In a victory for rabbits, guinea pigs, mice, rats and all animals used for testing, Louisiana is the latest state to take steps to end the cruel and unnecessary use of animals to test cosmetics. Eight other states (California, Nevada, Illinois, Virginia, Maryland, Maine, Hawaii and New Jersey) have already banned the sale of cosmetics that have been newly tested on animals. This win aligns with rising consumer opinion that there is no need to test products like shampoo, aftershave and lipstick on animals. There is also a similar bill that will be heading to the governor’s desk in New York.

As we celebrate the passage of this law in Louisiana, we remain focused on the need for a comprehensive national solution. While we have worked hard to ensure states pass these laws, it’s imperative for animals that we ban animal testing for cosmetics at the federal level. That will do more to bring the United States into greater harmony with the many nations that have prohibited such testing and strengthen the international regulatory frameworks that govern animal testing and the many non-animal methods coming to replace them.

Congress recently had a golden opportunity to end cosmetics animal testing in the U.S. but, sadly, did not seize it. The Senate Health, Education, Labor and Pensions Committee recently considered must-pass legislation that grants the Food and Drug Administration additional oversight on cosmetics. We urged committee members to include language from the federal Humane Cosmetics Act into this legislative package. In a major missed opportunity for animals, the language was not included in this legislation. Still more concerning is that the current bill’s language may preempt state laws that end the production and/or sale of cosmetics tested on animals, like the one just passed in Louisiana. We will not rest until this issue is addressed by Congress, and we will not stop until animals no longer have to suffer for these cruel and outdated cosmetics tests.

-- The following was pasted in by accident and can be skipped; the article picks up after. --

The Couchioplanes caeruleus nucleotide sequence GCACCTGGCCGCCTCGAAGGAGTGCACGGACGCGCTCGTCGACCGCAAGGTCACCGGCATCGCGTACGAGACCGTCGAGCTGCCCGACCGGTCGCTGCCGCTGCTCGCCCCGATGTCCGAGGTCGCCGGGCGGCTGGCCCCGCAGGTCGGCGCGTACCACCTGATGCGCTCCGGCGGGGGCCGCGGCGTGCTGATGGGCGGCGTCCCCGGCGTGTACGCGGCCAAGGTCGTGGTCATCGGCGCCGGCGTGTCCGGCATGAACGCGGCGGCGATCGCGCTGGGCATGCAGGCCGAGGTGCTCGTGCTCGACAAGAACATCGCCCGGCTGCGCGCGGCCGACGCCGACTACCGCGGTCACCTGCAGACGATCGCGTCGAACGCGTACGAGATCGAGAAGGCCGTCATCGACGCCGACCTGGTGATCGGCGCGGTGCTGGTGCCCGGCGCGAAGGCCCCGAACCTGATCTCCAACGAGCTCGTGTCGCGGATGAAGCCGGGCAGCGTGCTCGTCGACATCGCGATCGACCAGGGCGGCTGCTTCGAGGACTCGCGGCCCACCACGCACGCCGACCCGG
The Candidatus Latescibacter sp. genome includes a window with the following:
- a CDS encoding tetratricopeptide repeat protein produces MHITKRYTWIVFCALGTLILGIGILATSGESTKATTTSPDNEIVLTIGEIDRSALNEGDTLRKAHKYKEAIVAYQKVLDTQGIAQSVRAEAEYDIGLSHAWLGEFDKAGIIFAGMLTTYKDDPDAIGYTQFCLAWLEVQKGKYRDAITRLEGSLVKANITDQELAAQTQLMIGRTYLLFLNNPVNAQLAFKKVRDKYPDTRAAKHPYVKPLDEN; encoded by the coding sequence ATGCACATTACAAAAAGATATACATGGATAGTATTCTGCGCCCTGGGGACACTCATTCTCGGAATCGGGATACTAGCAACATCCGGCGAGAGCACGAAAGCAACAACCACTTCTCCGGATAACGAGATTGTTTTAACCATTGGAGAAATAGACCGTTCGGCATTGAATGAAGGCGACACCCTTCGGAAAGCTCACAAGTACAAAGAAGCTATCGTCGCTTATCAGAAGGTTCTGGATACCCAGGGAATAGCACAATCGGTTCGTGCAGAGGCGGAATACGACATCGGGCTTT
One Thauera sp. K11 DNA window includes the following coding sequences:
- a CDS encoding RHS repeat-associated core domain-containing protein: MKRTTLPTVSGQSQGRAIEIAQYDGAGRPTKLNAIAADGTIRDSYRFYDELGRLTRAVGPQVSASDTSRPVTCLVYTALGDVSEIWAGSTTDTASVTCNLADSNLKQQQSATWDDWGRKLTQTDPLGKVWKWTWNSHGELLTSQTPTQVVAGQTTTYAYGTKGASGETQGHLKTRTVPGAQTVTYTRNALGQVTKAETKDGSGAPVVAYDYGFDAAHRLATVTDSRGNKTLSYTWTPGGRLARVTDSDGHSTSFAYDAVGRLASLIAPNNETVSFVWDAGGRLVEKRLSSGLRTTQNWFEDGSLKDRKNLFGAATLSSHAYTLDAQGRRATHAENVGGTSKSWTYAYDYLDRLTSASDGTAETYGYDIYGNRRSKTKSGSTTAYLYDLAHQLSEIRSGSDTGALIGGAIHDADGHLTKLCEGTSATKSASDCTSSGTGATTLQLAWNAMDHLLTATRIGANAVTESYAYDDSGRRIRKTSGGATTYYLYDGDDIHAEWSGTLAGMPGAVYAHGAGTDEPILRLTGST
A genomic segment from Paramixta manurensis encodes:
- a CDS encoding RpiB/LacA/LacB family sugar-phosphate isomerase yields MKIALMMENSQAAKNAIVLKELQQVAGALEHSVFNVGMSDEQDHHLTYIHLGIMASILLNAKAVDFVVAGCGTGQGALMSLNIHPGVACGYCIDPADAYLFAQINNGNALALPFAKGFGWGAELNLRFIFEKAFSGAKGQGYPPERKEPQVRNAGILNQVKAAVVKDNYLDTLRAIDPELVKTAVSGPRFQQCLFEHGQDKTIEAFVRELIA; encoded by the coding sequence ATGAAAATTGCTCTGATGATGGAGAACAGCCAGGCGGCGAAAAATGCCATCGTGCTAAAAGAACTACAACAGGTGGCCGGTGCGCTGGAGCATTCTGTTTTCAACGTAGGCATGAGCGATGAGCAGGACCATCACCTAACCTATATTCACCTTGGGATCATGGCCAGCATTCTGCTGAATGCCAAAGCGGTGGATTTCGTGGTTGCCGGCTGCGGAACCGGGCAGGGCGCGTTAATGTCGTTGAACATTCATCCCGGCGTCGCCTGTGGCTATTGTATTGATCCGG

Some of the strongest support for ending animal testing for cosmetics is coming from the cosmetics industry itself. The Humane Cosmetics Act has the endorsement of the Personal Care Products Council, the trade association representing nearly 600 companies that make and market cosmetics, in addition to more than 375 companies that have individually signed on to support this legislation. Companies want a federal law that aligns the U.S. with the nine states and 41 countries that have already passed laws to end or limit animal testing for cosmetics.

Our thanks to state Rep. Barbara Freiberg (R, 70) for her leadership on this issue. Her work to make Louisiana the latest state to take on the cruelty of cosmetics animal testing will help solidify congressional support for this issue and bring us one step closer to finally relegating animal testing for cosmetics to history.

Sara Amundson is president of the Humane Society Legislative Fund.